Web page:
KELLY D. MILLER, Employee, v. R225 ENT, LTD. and MINN. ASSIGNED RISK PLAN/BERKLEY RISK ADM=RS, Employer-Insurer/Appellants.
WORKERS= COMPENSATION COURT OF APPEALS
JULY 14, 2003
ATTORNEY FEES - SUBDIVISION 7 FEES. Under the unique facts of the case, including the fact that the employer and insurer did not file an objection to counsel=s statement of attorney fees, the compensation judge could reasonably infer that a dispute existed over benefit payment so as to warrant an award pursuant to Minn. Stat. ' 176.081, subd. 7.
Determined by Wilson, J., Rykken, J., and Pederson, J.
Compensation Judge: Cheryl LeClair-Sommer.
DEBRA A. WILSON, Judge
The employer and insurer appeal from the judge=s award pursuant to Minn. Stat. ' 176.081, subd. 7. We affirm.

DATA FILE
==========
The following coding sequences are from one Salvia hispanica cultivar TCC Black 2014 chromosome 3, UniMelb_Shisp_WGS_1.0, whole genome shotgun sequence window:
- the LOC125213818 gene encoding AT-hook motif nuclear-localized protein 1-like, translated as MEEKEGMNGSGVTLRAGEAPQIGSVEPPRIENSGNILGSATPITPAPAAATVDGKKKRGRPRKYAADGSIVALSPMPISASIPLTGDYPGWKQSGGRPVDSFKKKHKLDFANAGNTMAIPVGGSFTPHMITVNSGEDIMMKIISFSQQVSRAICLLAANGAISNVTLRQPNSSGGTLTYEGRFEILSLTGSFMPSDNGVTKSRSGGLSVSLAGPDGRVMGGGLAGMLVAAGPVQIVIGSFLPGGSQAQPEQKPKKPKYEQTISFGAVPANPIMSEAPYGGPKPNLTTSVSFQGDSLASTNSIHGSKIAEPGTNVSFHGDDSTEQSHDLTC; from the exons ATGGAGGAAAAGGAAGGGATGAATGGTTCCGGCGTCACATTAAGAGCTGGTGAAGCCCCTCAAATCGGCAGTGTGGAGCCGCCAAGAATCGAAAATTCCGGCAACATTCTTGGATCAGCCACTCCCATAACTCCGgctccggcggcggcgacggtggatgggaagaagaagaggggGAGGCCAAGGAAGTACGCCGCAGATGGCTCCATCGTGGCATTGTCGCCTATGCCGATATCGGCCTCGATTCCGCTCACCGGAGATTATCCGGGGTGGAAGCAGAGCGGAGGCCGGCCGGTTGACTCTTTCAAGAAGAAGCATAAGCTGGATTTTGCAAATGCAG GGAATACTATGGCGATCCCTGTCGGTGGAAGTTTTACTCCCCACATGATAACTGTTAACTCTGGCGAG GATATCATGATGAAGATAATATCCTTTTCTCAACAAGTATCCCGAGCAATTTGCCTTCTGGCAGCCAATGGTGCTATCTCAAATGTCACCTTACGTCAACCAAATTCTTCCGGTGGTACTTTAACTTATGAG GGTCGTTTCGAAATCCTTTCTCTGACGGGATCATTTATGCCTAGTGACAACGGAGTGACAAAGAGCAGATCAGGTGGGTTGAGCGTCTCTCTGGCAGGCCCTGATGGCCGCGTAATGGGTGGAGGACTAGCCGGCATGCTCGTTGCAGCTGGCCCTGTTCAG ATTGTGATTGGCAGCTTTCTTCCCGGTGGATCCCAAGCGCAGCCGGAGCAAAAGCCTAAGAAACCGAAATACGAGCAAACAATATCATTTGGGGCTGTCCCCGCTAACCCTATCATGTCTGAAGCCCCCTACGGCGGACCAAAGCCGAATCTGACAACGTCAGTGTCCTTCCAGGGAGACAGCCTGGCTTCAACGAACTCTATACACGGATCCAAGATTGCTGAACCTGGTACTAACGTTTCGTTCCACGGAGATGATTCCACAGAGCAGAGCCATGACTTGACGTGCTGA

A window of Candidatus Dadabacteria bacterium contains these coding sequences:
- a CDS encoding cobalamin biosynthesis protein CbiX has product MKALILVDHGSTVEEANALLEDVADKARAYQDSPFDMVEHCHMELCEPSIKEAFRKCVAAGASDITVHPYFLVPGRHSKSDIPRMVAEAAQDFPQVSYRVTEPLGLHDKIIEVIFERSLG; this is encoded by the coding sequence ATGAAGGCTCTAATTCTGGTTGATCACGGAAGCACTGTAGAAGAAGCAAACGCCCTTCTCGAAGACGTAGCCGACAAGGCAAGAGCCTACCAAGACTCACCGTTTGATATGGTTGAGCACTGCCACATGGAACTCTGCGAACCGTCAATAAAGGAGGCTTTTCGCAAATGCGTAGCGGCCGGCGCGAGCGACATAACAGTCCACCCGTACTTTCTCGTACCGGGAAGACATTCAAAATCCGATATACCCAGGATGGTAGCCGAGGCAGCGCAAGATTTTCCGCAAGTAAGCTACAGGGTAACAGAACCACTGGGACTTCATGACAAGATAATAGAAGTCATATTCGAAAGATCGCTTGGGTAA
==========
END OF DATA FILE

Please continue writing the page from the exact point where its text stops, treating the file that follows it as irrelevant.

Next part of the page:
The employee sustained a work-related injury on June 29, 1999, while working for R225 ENT Limited [the employer]. The employer and insurer admitted liability for the injury and paid temporary total disability benefits. On October 19, 2000, the employer and insurer filed a notice of intention to discontinue benefits [NOID], based on the employee=s return to work on July 31, 2000, indicating that temporary partial disability benefits would be paid based on the difference between a date-of-injury weekly wage of $1,722.00 and the employee=s current weekly wage. On October 23, 2000, the employer and insurer filed a notice of benefit reinstatement, indicating that payment had been voluntarily resumed as of September 21, 2000, when the employee had again lost time from work.